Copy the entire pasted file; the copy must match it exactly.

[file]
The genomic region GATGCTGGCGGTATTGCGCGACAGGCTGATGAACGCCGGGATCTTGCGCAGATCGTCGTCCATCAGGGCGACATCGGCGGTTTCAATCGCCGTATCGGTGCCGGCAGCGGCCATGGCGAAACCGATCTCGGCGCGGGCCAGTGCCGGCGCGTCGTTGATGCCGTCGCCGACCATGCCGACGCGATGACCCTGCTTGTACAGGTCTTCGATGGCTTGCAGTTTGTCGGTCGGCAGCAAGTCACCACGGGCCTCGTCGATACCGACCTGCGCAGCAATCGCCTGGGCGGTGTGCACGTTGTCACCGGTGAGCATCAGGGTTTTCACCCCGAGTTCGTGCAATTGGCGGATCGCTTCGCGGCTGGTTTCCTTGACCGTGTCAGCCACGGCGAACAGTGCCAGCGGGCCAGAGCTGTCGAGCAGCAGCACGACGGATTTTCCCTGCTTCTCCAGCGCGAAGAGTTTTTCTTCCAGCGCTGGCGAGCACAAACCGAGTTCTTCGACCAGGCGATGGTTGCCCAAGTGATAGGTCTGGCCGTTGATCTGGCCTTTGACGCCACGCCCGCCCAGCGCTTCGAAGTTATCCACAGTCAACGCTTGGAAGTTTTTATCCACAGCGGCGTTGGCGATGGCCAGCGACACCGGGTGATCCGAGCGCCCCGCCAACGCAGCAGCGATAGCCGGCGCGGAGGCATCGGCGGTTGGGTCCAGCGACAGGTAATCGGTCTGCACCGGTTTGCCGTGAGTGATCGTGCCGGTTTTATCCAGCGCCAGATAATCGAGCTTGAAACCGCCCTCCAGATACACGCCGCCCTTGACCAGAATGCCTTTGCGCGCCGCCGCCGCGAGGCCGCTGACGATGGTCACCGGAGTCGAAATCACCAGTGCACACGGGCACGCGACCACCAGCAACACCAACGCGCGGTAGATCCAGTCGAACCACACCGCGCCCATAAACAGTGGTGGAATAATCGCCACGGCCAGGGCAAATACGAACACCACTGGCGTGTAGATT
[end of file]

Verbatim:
The genomic region GATGCTGGCGGTATTGCGCGACAGGCTGATGAACGCCGGGATCTTGCGCAGATCGTCGTCCATCAGGGCGACATCGGCGGTTTCAATCGCCGTATCGGTGCCGGCAGCGGCCATGGCGAAACCGATCTCGGCGCGGGCCAGTGCCGGCGCGTCGTTGATGCCGTCGCCGACCATGCCGACGCGATGACCCTGCTTGTACAGGTCTTCGATGGCTTGCAGTTTGTCGGTCGGCAGCAAGTCACCACGGGCCTCGTCGATACCGACCTGCGCAGCAATCGCCTGGGCGGTGTGCACGTTGTCACCGGTGAGCATCAGGGTTTTCACCCCGAGTTCGTGCAATTGGCGGATCGCTTCGCGGCTGGTTTCCTTGACCGTGTCAGCCACGGCGAACAGTGCCAGCGGGCCAGAGCTGTCGAGCAGCAGCACGACGGATTTTCCCTGCTTCTCCAGCGCGAAGAGTTTTTCTTCCAGCGCTGGCGAGCACAAACCGAGTTCTTCGACCAGGCGATGGTTGCCCAAGTGATAGGTCTGGCCGTTGATCTGGCCTTTGACGCCACGCCCGCCCAGCGCTTCGAAGTTATCCACAGTCAACGCTTGGAAGTTTTTATCCACAGCGGCGTTGGCGATGGCCAGCGACACCGGGTGATCCGAGCGCCCCGCCAACGCAGCAGCGATAGCCGGCGCGGAGGCATCGGCGGTTGGGTCCAGCGACAGGTAATCGGTCTGCACCGGTTTGCCGTGAGTGATCGTGCCGGTTTTATCCAGCGCCAGATAATCGAGCTTGAAACCGCCCTCCAGATACACGCCGCCCTTGACCAGAATGCCTTTGCGCGCCGCCGCCGCGAGGCCGCTGACGATGGTCACCGGAGTCGAAATCACCAGTGCACACGGGCACGCGACCACCAGCAACACCAACGCGCGGTAGATCCAGTCGAACCACACCGCGCCCATAAACAGTGGTGGAATAATCGCCACGGCCAGGGCAAATACGAACACCACTGGCGTGTAGATT